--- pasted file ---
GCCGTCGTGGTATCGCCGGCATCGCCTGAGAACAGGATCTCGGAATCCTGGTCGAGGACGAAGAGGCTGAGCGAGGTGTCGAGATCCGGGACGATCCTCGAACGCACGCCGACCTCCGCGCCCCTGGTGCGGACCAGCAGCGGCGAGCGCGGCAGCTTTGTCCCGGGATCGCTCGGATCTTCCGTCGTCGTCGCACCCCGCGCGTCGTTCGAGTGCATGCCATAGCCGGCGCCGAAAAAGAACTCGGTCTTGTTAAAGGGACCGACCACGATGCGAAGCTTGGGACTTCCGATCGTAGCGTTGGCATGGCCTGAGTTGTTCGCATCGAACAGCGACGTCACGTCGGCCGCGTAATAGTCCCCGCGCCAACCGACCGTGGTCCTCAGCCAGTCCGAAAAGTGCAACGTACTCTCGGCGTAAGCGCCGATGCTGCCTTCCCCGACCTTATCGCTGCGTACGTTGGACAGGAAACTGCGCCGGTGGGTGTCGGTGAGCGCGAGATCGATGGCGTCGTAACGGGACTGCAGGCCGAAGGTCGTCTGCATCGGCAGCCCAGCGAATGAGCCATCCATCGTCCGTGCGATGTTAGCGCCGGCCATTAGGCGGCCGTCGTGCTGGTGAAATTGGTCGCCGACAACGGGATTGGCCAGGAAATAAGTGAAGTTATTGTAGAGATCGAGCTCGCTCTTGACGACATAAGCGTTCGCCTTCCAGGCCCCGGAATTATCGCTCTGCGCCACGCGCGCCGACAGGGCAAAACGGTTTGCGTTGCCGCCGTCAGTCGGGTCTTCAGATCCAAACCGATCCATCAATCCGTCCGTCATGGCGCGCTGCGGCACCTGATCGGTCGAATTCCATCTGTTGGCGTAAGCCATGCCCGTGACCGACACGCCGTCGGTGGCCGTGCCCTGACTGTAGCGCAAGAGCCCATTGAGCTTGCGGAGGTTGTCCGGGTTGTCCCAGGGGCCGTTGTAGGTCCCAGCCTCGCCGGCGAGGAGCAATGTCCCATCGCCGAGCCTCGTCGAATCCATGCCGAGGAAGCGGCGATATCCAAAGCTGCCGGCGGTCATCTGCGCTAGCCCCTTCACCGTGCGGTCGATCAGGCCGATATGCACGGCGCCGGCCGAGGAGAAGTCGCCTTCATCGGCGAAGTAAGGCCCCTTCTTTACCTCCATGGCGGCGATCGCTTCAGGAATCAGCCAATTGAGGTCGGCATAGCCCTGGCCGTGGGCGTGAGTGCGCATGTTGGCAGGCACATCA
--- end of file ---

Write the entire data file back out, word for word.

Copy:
GCCGTCGTGGTATCGCCGGCATCGCCTGAGAACAGGATCTCGGAATCCTGGTCGAGGACGAAGAGGCTGAGCGAGGTGTCGAGATCCGGGACGATCCTCGAACGCACGCCGACCTCCGCGCCCCTGGTGCGGACCAGCAGCGGCGAGCGCGGCAGCTTTGTCCCGGGATCGCTCGGATCTTCCGTCGTCGTCGCACCCCGCGCGTCGTTCGAGTGCATGCCATAGCCGGCGCCGAAAAAGAACTCGGTCTTGTTAAAGGGACCGACCACGATGCGAAGCTTGGGACTTCCGATCGTAGCGTTGGCATGGCCTGAGTTGTTCGCATCGAACAGCGACGTCACGTCGGCCGCGTAATAGTCCCCGCGCCAACCGACCGTGGTCCTCAGCCAGTCCGAAAAGTGCAACGTACTCTCGGCGTAAGCGCCGATGCTGCCTTCCCCGACCTTATCGCTGCGTACGTTGGACAGGAAACTGCGCCGGTGGGTGTCGGTGAGCGCGAGATCGATGGCGTCGTAACGGGACTGCAGGCCGAAGGTCGTCTGCATCGGCAGCCCAGCGAATGAGCCATCCATCGTCCGTGCGATGTTAGCGCCGGCCATTAGGCGGCCGTCGTGCTGGTGAAATTGGTCGCCGACAACGGGATTGGCCAGGAAATAAGTGAAGTTATTGTAGAGATCGAGCTCGCTCTTGACGACATAAGCGTTCGCCTTCCAGGCCCCGGAATTATCGCTCTGCGCCACGCGCGCCGACAGGGCAAAACGGTTTGCGTTGCCGCCGTCAGTCGGGTCTTCAGATCCAAACCGATCCATCAATCCGTCCGTCATGGCGCGCTGCGGCACCTGATCGGTCGAATTCCATCTGTTGGCGTAAGCCATGCCCGTGACCGACACGCCGTCGGTGGCCGTGCCCTGACTGTAGCGCAAGAGCCCATTGAGCTTGCGGAGGTTGTCCGGGTTGTCCCAGGGGCCGTTGTAGGTCCCAGCCTCGCCGGCGAGGAGCAATGTCCCATCGCCGAGCCTCGTCGAATCCATGCCGAGGAAGCGGCGATATCCAAAGCTGCCGGCGGTCATCTGCGCTAGCCCCTTCACCGTGCGGTCGATCAGGCCGATATGCACGGCGCCGGCCGAGGAGAAGTCGCCTTCATCGGCGAAGTAAGGCCCCTTCTTTACCTCCATGGCGGCGATCGCTTCAGGAATCAGCCAATTGAGGTCGGCATAGCCCTGGCCGTGGGCGTGAGTGCGCATGTTGGCAGGCACATCA